Fri, Apr 12, 2019 - Page 13 News List

Highways and Byways: The shrines of Sinfeng

This historic area, located in the southeastern part of Tainan, is rich in traditional folk culture, with temples devoted to Matsu the sea goddess, Guan Gong, the Chinese deity for war and martial arts, and Confucius

By Steven Crook  /  Contributing reporter

Unlike the great majority of Matsu shrines, Tuku Tianhou Temple faces away from the ocean.

Photo: Steven Crook

During the Japanese colonial period, the southeastern part of Tainan was known as Sinfeng District (新豐), and the toponym has been preserved in the name of Sinfeng Senior High School (新豐高級中學). Old Sinfeng is now divided into four Tainan districts. From west to east, they are Rende (仁德), Gueiren (歸仁), Guanmiao (關廟), and Longci (龍崎). Road 182, the area’s key transportation artery, cuts through typical semi-industrial suburbs before entering sparsely-populated hill country on the Tainan-Kaohsiung border.

Traditional religious culture thrives in Sinfeng, and this article introduces three temples which may interest those taking Road 182 to or from Neimen (內門) in Kaohsiung. We’ll start in the west, at the newest and least well known of the three.

WITH ITS BACK TO THE SEA

Proving that the cult of Matsu (媽祖) is alive and well in Taiwan, this shrine to the sea goddess was founded as recently as 2004, and not completed until 2008. Tuku Tianhou Temple (土庫天后宮) is located a short distance inland off Freeway 1 in a neighborhood where several long-established families bear the unusual surname Lan (藍).

It’s sometimes said that every Matsu temple in Taiwan faces the sea, or the waterway by which Han settlers first approached that place. Every time I read such claims, I think of the east-facing Tuku Tianhou Temple. If it’s oriented toward the sea, it must be the Pacific Ocean on the other side of the Central Mountain Range. And not by any means does this modestly-sized hall of worship point toward a river that was navigable by the small, shallow-draft vessels used by Han pioneers.

The temple is at 33 Tuku 5th Street (土庫五街33號), 2.2km north of Road 182.

IF YOU GO

GETTING THERE

Red Line buses between central Tainan and Guanmiao stop within walking distance of Dunyuan Temple and Shansi Temple. There are at least two services per hour.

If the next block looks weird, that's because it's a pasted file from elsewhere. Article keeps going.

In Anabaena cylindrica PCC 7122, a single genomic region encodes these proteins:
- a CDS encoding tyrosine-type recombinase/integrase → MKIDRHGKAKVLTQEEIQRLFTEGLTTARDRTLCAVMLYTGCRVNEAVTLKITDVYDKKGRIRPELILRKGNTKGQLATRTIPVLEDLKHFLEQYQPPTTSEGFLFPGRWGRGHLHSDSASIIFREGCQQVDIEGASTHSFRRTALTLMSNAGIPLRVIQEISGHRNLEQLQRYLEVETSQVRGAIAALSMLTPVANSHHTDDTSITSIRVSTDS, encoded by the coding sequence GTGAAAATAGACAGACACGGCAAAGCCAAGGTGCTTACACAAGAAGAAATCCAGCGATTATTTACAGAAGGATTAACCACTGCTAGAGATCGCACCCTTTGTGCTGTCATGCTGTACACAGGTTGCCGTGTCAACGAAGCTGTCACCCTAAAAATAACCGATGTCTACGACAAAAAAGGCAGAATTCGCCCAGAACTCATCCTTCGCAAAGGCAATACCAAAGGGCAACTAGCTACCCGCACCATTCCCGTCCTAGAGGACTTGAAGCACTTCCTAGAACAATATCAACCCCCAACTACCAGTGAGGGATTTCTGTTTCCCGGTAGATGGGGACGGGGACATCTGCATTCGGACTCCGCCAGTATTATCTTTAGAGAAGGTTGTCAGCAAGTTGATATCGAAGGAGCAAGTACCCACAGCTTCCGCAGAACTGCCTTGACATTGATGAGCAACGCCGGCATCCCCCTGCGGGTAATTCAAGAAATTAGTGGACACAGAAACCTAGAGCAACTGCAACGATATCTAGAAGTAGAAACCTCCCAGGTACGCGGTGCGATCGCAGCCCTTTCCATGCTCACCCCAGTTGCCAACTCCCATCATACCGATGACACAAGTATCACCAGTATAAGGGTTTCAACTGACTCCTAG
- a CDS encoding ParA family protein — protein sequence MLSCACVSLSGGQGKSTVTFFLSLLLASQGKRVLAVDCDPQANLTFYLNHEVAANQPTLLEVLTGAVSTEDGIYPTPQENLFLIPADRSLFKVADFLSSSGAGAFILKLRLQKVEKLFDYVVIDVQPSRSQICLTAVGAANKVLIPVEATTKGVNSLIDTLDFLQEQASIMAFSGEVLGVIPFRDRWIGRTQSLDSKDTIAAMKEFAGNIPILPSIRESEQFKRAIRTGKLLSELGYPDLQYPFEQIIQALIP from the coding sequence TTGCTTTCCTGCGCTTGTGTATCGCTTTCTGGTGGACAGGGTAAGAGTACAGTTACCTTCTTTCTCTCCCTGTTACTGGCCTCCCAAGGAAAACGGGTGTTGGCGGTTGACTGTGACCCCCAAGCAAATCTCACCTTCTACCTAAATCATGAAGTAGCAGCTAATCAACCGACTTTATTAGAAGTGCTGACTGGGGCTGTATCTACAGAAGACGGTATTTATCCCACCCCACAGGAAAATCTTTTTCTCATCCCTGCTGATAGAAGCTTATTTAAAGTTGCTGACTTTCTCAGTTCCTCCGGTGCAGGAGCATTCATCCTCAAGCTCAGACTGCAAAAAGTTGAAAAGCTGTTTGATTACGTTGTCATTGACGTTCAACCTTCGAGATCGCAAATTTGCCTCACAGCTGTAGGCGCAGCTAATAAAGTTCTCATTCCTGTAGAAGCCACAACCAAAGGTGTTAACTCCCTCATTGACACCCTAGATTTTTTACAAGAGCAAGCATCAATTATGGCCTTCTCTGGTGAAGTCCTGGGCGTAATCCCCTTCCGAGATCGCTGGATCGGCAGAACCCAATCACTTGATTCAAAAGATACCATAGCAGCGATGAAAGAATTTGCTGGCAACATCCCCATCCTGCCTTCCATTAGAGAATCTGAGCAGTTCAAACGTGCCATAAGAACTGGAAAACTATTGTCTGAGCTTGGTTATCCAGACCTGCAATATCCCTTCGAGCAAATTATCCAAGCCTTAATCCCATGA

CONFUCIANISM CELEBRATED

Near Rende Cultural Center (歸仁文化中心), Road 182 intersects with Road 177. Less than 500m up Road 177, on the right, there’s a large Presbyterian church. Next to it, but set further back from the road, Dunyuan Temple (敦源聖廟) has kept the flame of Confucian thought burning since 1927.

This appealing little building — no bigger than a traditional single-story house—is named for the Dunyuan Society (敦源社), a local group that has studied and taught the Chinese classics since 1883. Four decades later, the society raised funds to build this Confucian temple.

The temple continues to be owned and managed by the Dunyuan Society, but the local government provides financial support. Government subsidies were especially needed after the Feb. 6, 2016 earthquake, during which serious damage was sustained and valuable items were looted from the ruins.

When no volunteers are on duty, the shrine is kept locked, but the spacious grounds are always open. An information panel profiles 17 local people who made something of themselves. On my first visit, the only name I recognized was Lee Ming-liang (李明亮), minister of the central government’s Department of Health from 2000 to 2002, and a prominent figure during the SARS crisis of 2003.

On my second visit, I noticed that another of the worthies had been elected mayor of Kaohsiung. Yang Chin-hu (楊金虎, 1898-1990) achieved this in 1968 as a member of the China Democratic Socialist Party (中國民主社會黨), one of two minor opposition groups permitted by the KMT during the Martial Law period. Yang was obviously an energetic individual: At the age of 72, and then again when he was 86, he married considerably younger women.

This story has been viewed 3377 times.

Comments will be moderated. Keep comments relevant to the article. Remarks containing abusive and obscene language, personal attacks of any kind or promotion will be removed and the user banned. Final decision will be at the discretion of the Taipei Times.

TOP top